Bath is a city in Somerset, South-West England. It is famous for and is named after its Roman baths.
Tuesday, 18th May 2021
Tony outside Sally Lunn’s, a well known cafe in the centre of Bath. The building is one of the oldest surviving houses in the city with the sign outside claiming it dates from circa 1482. It is named after the legendary Sally Lunn. She is said to have been a Huguenot refugee, who arrived in the 1680s, and established a bakery. The cafe is well known for the famous Sally Lunn buns, which are similar to the sweet brioche breads of France. There is also a small kitchen museum inside.
Again Tony outside Sally Lunn’s. An entrance doorway and a curved bay window containing flowering plants behind.
The Roman Baths in the city of Bath originated in the first few decades of Roman Britain in the first century AD. A temple was originally constructed on the site and its presence led to the development of the small Roman urban settlement known as Aquae Sulis. The site remained in use for public bathing until the end of Roman rule in Britain in the 5th Century AD.
Today the Roman Baths are preserved in four main features: the Sacred Spring, the Roman Temple, the Roman Bath House, and a museum which holds artefacts from Aquae Sulis. All buildings above street level were reconstructed in the 19th century. The baths are a major tourist attraction, apparently receiving more than 1.3 million visitors annually.
View of the Great Bath from the upper floor of the museum. The Great Bath is a rectangular pool, which is 25 metres (82 feet) long and 12 metres (39.4 feet) wide. The water is continuously warm at around 35°C and is green in colour due to the presence of algae. The pool is today open to the elements but in Roman times was covered by a roof. The sides are covered by a colonnade supported by large stone columns. The Great Bath is a massive pool, lined with 45 sheets of lead, and filled with hot spa water. It once stood in an enormous barrel-vaulted hall that rose to a height of 20 metres (66 feet). For many Roman visitors this may have been the largest building they had ever entered in their life. The bath is 1.6 metres (5.25 feet) deep, which was ideal for bathing, and it has steps leading down on all sides. Niches around the baths would have held benches for bathers and possibly small tables for drinks or snacks. A large flat stone slab is set across the point where hot water flows into the bath. It is known today as the diving stone.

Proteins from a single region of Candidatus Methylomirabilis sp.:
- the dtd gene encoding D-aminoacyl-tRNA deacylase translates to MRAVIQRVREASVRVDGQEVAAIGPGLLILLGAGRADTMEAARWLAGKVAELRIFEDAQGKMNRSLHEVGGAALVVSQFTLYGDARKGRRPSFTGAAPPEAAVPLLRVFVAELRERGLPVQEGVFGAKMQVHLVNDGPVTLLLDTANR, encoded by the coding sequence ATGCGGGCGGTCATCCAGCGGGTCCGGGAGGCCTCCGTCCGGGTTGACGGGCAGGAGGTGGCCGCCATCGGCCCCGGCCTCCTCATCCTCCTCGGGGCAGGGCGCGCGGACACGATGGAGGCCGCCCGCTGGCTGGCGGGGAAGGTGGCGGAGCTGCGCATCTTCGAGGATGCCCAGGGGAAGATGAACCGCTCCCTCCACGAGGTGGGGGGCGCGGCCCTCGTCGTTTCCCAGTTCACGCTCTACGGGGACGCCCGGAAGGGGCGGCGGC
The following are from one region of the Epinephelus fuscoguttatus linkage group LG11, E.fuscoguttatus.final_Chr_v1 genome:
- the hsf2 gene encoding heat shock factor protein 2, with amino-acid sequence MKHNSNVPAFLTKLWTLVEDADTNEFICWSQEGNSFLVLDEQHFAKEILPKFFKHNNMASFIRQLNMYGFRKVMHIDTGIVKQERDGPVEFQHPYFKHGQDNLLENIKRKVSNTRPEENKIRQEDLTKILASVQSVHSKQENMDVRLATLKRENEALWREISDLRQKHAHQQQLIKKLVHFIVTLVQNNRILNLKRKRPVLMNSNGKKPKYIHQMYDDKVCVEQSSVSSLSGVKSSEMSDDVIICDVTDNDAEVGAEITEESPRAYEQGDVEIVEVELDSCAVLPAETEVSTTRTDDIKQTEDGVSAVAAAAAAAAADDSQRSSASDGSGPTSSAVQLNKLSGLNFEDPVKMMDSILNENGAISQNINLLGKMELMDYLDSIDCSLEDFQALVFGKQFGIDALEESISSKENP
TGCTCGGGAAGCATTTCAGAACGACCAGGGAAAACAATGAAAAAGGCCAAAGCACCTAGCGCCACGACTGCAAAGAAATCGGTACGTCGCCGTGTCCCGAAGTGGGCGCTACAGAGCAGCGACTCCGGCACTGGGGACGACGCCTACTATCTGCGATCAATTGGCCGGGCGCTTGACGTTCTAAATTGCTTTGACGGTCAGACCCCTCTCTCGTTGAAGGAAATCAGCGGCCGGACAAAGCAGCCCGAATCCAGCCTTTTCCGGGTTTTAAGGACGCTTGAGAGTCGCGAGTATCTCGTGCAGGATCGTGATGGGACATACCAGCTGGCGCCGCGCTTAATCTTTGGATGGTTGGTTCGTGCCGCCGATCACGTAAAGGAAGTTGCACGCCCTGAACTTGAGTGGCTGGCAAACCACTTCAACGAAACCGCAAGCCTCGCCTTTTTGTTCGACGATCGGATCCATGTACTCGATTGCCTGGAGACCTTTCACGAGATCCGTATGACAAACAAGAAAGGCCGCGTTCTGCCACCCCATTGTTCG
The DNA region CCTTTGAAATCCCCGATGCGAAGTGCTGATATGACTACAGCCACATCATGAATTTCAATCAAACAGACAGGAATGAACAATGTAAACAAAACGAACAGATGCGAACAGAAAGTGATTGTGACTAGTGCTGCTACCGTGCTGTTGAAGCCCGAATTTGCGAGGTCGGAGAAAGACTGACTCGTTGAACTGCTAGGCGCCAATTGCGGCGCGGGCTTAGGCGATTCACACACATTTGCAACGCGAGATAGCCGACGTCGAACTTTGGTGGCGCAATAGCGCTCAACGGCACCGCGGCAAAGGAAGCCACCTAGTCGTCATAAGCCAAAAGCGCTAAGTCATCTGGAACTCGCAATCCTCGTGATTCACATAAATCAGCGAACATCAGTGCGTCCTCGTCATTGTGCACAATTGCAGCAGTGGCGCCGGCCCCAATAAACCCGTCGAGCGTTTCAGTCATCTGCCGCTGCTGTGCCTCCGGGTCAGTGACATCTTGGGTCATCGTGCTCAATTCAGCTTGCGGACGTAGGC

A concave piece of stone inside the museum at the Roman Baths. This would have originally been part of the drainage system.
Two more pieces of concave Roman stone, formerly used to carry water.
A small tablet of stone with an inscription bearing the date 76 AD. According to the information displayed beneath, this is the earliest inscription found at the baths and dates from around the time the site was first built.
The remains of a triangular pediment from the temple with a Gorgon head at its centre. The Gorgon is a mythical figure with the face of a bearded man with serpents coming out of his hair. The pediment is 7.9 metres (26 feet) wide and 2.4 metres (8 feet) high in the centre. It would have stood atop pillars at the front of the temple building. The Bath Roman Temple stood on a podium more than two metres above the surrounding courtyard, approached by a flight of steps.